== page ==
Local government

With rural housing bill for Malheur County stalled, compromise may get it moving again

ONTARIO — Malheur County leaders are trying to keep alive a legislative fix intended to unlock housing in the region as it faces strong headwinds that could torpedo years of effort to address the county’s shortage of affordable homes. 

With a technical definition in state law blocking housing on farmland in irrigation districts, state Sen. Lynn Findley, R-Vale, proposed Senate Bill 70. The bill, assigned to the Senate Committee on Natural Resources, received scrutiny from conservation groups across the state during a public hearing in February.

Since then, the committee has taken no more action. With most legislation needing to be scheduled by March 17 for a committee vote to clear a legislative deadline, the bill remains on life support, according to Shawna Peterson, executive director of the Eastern Oregon Border Economic Development Board. That is a public body established to grow the economy within the region and a key piece of the legislative strategy. 

According to Peterson, while she can only be sure once the five-member committee votes, she is not confident that there are three legislators on the committee who would approve the bill and move it along.

However, Peterson said that a Wednesday, March 8, conference call with the Oregon Department of Land Conservation and Development, Eric Evans, the Malheur County planning director, and representatives from a consulting firm the county has contracted with went well and she said they have crafted a compromise that could make everyone happy.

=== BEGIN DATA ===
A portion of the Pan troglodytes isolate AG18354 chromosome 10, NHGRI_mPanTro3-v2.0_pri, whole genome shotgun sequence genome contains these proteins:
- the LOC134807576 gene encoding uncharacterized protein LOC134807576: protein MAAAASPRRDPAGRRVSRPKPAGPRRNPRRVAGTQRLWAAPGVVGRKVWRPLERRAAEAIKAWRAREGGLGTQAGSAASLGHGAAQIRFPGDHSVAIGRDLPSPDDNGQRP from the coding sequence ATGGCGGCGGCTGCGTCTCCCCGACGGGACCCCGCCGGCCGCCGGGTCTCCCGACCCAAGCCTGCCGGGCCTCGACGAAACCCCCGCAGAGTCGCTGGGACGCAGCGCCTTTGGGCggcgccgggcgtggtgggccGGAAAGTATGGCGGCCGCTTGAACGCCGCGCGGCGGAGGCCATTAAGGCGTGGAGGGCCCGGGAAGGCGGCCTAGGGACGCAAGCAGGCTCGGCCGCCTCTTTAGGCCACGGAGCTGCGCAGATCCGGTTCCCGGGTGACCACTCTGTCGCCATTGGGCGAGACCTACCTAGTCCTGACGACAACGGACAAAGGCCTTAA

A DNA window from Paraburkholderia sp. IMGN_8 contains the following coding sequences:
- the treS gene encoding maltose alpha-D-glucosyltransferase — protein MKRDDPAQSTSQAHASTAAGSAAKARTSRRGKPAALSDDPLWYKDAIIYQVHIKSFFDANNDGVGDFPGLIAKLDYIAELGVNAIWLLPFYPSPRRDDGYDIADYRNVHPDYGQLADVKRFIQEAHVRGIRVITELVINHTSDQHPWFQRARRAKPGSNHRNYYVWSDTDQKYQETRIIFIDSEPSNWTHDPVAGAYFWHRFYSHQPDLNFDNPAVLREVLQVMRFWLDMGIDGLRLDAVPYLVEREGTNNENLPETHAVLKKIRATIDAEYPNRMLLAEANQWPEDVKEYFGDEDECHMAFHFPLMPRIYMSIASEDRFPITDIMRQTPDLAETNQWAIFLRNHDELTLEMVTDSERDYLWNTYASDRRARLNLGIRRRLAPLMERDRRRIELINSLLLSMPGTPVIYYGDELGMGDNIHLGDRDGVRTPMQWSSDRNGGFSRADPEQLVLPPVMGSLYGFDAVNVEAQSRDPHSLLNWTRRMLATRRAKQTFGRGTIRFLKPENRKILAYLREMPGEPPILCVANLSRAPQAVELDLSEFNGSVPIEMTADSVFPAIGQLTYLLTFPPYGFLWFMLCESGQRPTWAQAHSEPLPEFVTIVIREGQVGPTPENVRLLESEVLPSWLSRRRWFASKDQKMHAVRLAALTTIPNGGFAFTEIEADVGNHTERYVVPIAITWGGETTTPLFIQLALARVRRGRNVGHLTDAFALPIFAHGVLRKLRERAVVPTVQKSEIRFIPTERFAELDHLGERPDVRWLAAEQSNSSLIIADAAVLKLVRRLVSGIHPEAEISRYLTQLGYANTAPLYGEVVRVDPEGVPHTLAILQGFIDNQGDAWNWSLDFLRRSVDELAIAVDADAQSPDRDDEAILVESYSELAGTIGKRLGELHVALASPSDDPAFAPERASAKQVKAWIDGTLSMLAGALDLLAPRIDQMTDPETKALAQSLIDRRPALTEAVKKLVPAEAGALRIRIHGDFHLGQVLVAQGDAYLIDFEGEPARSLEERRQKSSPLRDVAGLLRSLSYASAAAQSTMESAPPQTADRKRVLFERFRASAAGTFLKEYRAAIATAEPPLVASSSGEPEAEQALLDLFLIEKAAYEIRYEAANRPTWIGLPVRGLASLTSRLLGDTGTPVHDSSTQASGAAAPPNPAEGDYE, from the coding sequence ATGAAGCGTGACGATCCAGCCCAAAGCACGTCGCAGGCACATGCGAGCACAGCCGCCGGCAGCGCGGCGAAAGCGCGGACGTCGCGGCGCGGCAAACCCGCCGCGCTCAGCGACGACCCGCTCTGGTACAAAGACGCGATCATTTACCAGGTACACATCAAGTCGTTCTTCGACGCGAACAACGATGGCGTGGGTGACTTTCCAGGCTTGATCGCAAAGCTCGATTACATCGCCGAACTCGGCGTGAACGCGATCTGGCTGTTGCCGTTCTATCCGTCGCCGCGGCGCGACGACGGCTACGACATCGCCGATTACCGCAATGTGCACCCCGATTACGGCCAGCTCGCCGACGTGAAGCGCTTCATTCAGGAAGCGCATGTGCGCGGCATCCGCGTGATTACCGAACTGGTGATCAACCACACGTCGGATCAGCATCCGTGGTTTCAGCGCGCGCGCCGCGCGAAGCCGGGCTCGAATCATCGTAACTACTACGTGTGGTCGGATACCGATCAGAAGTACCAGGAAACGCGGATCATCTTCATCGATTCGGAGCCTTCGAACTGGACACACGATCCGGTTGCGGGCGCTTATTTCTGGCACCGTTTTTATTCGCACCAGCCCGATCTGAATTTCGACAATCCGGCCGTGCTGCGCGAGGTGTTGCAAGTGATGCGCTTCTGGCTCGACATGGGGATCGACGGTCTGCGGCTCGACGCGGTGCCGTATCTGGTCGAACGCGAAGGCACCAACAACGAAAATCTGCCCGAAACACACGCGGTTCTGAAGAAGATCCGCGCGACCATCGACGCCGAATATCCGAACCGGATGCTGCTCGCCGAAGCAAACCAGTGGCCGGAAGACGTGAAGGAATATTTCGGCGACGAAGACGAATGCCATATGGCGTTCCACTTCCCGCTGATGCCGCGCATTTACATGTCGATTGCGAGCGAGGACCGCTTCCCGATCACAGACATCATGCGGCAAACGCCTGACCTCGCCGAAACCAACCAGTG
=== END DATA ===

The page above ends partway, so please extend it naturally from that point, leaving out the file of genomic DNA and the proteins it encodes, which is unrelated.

Two years ago, the legislation was proposed as a limited way to create new home sites on farmland with marginal agricultural use. At most 100 houses would have been allowed in Malheur County under that 2021 reform proposed by Findley. However, opponents of Senate Bill 16, passed in 2021, believe the legislation set a bad precedent in eroding Oregon’s land use planning system. 

That legislation was supposed to open up 200 acres of farmland to housing development in the eastern Oregon border region.

Peterson said concern is misplaced because the legislation carefully protected what is defined as high-value farmland. 

Under Senate Bill 16, any rezoning of farmland would require a public hearing by a review board appointed by the Malheur County Court. The review board was to include a representative from the farming community, a border board member, a court member and someone from the Malheur County Planning Commission.

The bill details the rezoning of some farmland into a minimum of two-acre lots that could total no more than 200 acres. In addition, owners would have to establish that the property is of limited value for agricultural production. 

When county officials moved to implement that change, they discovered that a provision of the legislation relied on the boundaries of irrigation districts. The unexpected result is that mapping where homes could go in Malheur County proved problematic.

Peterson said a key issue now is how to define high-value farmland without creating yet another limit on the housing effort Malheur County is attempting to get approved.

The compromise that Peterson and others developed would include the definition in a part of state law that governs compensation to owners when land-use changes cut the value of their land.

Peterson and others do not consider potential amendments to be preferred but they would give the overall legislation a better chance of passing. 

“If that’s the best we’re going to get,” Peterson said, “then we can pass it that way. It’s not a good practice. It’s not how laws should be made and referenced and we have an opportunity to do it right.”

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